Travelling Australia - Journal 2012
15-18 June 2012 - PS Murray Princess 3-day Cruise
15 June
Murray Princess sailed from Mannum at 4:30 p.m. and headed downstream towards the first night stop-over at Mundurra (35° 03' 16.8"S, 139° 21' 21.7"E) where we secured to the river-bank. Night fell before the vessel reached the destination and the last kilometres were done by searchlight. Murray Princess has four floodlights on each side high up in the superstructure pointing outwards and lighting up the ground (or water) on both sides of the ship. A pair of large spotlights above the bridge pointing forward allow the helmsman to see ahead.

For the first meal on board we settled in to our assigned tables for the Welcome Dinner.
Alongside at Murray Bridge
Murray Princess alongside the wharf at Murray Bridge. She is too high to fit under the bridges across the Murray River here so Murray Bridge marks the downstream limit of her travels.
16 June
Murray Princess sailed from Mundarra at 7:30, before breakfast, heading downstream and arrived at Murray Bridge at 9:00 o'clock. This is as far downstream at she can go because she is too high to fit under the road and rail bridges at Murray Bridge. Coming alongside at Murray Bridge would have been difficult but for the two thrusters below the waterline which pushed the ship sideways onto the wharf. A bus was available for passengers to go into the shopping centre but we chose to walk around the shops closer to the river then returned on board well before sailing time at 11:00.
Shacks Shacks along the river at Purnong. Each group of shacks seemed to have a different character; some were obviously built without regard to cost and were status symbols, others were more functional. There was wide variation in the probable damage caused next time the river breaks its banks; some buildings were several metres above the current water (because the banks were that high) while other buildings had very little flood safety margin unless they were on stilts.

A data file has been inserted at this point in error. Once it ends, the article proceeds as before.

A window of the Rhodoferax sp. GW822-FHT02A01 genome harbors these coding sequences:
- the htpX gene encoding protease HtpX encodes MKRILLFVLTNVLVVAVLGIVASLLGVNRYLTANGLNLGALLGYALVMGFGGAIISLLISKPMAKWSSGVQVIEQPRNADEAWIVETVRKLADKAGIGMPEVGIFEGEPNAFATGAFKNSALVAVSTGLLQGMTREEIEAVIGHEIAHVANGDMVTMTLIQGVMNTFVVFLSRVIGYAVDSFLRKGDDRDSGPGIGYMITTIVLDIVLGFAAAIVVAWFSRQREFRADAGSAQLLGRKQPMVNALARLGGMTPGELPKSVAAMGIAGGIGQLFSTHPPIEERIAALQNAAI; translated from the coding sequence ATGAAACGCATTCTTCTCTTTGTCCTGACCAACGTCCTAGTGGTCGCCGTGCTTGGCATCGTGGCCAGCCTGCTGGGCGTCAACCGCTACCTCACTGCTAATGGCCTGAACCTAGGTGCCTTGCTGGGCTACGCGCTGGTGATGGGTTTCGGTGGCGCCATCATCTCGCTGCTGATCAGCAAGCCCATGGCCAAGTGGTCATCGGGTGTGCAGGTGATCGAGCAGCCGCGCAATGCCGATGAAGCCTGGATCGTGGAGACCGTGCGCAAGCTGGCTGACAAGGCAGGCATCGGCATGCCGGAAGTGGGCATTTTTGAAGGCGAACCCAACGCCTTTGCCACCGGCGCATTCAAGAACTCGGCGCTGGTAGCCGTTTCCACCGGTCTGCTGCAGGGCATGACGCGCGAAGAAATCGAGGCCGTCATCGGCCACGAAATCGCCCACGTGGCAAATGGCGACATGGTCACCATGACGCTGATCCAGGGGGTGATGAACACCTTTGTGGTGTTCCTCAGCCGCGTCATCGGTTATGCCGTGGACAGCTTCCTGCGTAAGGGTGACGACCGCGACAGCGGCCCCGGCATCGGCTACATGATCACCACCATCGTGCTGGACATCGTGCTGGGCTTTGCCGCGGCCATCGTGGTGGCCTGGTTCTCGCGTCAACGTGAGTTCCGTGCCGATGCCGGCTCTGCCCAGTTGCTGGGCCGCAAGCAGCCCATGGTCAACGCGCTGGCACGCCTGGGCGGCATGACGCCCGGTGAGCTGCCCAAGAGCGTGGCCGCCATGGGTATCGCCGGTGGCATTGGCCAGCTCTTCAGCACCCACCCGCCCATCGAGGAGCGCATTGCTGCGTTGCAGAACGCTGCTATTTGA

From Murray Bridge the ship headed upstream, passing Mannum and continuing onto Saltbush Flat where we moored to red gum trees at 1830. Although the sun had set by then the floodlights on the superstructure provided more than sufficient light to moor the vessel.

During the afternoon the Captain gave an interesting presentation on life on the Murray River and some of the events in the life of a river-boat person.

17 June
Saltbush Flat is a flat piece of ground near Purnong wetland and a little downstream from Purnong. A gangway put in place last night allowed crew and passengers to go ashore for local walks and in the morning the First Officer led a group from the ship on a brief walking tour of the saltbush and edge of the wetlands. The group members had to return on board before the ship sailed at 1000 heading further upstream. Shortly after sailing we passed the village of Purnong and crossed over the vehicular ferry which is the shortest vehicle ferry on the Murray River. The houses of Purnong are lined up along the river bank, most with their own private jetty or wharf. They appeared to be mostly holiday houses; the term 'shack' could be applied but the obvious cost of many houses made that term inappropriate.